Lambton’s top doc wants long-term care residents first in line for vaccine

A discarded medical mask is seen on the ground at Sarnia’s Northgate Plaza. Troy Shantz

Journal Staff

Sarnia-Lambton’s first COVID-19 vaccines could be here by the end of January, public health said.

“We don’t have a definitive timeline yet, but we are ready and prepared for when that happens so we can start immunizing people,” said Dr. Sudit Ranade in a media call today. “We’re already planning how to run clinics.”

Sarnia-Lambton’s COVID-19 case count continues to balloon with record numbers again today bringing total infections to nearly 1,000. 

Sixty-five new cases of the Coronavirus were added, with 34 cases resolved. There are 293 active cases. Six are in hospital and 28 have died from the infection.

“We’ve probably already crossed the thousand-person threshold,” Ranade said during the call.  

Vaccine rollout will happen within hours to when the first vaccines arrive, at the end of January or early February. Ranade said residents of long-term care and retirement homes are his top priority. But the sub-zero storage requirements for the Pfizer vaccine will make it difficult.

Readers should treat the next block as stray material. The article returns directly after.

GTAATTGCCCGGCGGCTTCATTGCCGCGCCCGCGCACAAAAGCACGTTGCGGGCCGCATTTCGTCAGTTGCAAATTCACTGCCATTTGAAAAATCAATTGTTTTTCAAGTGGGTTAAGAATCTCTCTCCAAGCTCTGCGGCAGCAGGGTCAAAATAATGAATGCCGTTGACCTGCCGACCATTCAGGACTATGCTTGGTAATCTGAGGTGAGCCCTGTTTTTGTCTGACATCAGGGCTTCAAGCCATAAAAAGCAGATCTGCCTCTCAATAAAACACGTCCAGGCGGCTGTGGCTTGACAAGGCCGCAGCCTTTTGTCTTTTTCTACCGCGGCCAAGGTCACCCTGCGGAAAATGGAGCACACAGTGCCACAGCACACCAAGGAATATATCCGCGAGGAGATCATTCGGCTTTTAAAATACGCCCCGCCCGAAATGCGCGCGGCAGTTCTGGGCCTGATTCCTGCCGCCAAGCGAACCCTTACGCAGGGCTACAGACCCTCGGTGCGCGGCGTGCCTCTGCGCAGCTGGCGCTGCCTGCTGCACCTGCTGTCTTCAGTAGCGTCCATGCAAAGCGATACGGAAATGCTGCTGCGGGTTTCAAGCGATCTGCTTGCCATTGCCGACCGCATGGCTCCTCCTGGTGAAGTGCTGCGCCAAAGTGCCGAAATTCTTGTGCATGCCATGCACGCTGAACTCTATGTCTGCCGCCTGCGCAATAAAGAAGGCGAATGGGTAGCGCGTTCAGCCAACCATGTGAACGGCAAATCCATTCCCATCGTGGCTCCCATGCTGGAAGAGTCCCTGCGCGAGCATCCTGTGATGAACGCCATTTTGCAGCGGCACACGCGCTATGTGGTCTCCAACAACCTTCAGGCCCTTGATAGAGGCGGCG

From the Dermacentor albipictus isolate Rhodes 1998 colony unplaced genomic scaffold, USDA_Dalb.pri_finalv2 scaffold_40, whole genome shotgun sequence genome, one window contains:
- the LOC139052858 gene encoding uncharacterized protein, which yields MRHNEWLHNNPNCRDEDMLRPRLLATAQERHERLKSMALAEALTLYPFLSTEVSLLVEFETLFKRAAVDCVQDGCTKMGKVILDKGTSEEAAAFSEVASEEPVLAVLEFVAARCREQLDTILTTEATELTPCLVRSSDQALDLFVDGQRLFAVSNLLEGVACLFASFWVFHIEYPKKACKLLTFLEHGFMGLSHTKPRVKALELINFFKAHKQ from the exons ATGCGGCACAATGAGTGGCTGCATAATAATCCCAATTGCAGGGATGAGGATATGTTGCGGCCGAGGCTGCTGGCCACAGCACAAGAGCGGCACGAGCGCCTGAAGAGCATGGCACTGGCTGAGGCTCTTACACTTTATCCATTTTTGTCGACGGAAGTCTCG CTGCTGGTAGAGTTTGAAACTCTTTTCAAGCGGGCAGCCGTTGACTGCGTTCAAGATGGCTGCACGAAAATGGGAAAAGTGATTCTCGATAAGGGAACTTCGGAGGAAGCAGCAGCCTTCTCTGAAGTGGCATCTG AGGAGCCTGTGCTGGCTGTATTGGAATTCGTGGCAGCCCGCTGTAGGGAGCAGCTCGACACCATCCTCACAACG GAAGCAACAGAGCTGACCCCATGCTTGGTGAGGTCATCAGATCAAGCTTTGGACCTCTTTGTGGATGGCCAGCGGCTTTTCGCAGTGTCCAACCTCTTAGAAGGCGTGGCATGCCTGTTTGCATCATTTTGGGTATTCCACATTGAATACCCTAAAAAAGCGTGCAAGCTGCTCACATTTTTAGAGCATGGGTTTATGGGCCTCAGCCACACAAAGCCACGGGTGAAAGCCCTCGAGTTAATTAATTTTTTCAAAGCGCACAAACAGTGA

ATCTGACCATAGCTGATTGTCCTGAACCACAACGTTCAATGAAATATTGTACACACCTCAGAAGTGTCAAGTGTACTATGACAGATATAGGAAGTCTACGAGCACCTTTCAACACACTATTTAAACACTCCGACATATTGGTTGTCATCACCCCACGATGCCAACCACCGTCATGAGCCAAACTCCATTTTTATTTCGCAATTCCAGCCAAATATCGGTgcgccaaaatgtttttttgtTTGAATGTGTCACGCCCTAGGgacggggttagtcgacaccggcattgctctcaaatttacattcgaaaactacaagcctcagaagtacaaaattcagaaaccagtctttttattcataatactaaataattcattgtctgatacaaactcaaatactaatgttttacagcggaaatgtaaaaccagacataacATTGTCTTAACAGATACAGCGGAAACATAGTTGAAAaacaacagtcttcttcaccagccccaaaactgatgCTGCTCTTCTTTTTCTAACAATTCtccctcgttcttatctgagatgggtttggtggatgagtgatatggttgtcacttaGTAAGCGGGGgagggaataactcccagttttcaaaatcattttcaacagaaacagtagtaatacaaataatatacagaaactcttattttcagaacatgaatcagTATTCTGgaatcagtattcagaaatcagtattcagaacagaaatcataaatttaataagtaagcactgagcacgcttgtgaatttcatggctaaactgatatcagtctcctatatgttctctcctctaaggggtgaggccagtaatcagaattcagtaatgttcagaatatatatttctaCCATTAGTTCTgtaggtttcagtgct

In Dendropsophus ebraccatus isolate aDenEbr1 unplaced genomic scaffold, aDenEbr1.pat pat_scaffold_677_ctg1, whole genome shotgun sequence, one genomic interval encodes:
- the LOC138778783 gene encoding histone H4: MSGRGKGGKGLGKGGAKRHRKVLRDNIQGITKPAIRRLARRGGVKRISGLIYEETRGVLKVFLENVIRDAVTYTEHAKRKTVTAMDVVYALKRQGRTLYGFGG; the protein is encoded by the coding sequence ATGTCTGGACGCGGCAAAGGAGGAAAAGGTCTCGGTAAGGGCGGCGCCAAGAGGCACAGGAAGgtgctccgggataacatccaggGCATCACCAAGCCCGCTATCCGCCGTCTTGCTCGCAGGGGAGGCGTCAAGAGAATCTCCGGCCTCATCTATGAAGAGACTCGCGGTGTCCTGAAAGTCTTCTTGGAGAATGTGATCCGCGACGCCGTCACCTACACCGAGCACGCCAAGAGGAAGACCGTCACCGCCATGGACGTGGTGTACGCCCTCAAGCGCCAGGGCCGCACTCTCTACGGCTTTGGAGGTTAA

Ranade predicted that more and more vaccines will be approved shortly which will change the game very quickly. Newer vaccines, including the recently approved Moderna shot, don’t have the same storage demands the Pfizer vaccine does.

The rapid rise in cases, which makes Sarnia-Lambton the third highest in Ontario for infection per 100,000 people, is still coming from socializing, Ranade said.

“We’re still fairly confident in saying those are the main drivers of transmission,” said Ranade. “The times when people let down their guard and are in situations where they’re intentionally social with other people.”

These include gathering in homes and at workplaces, he added.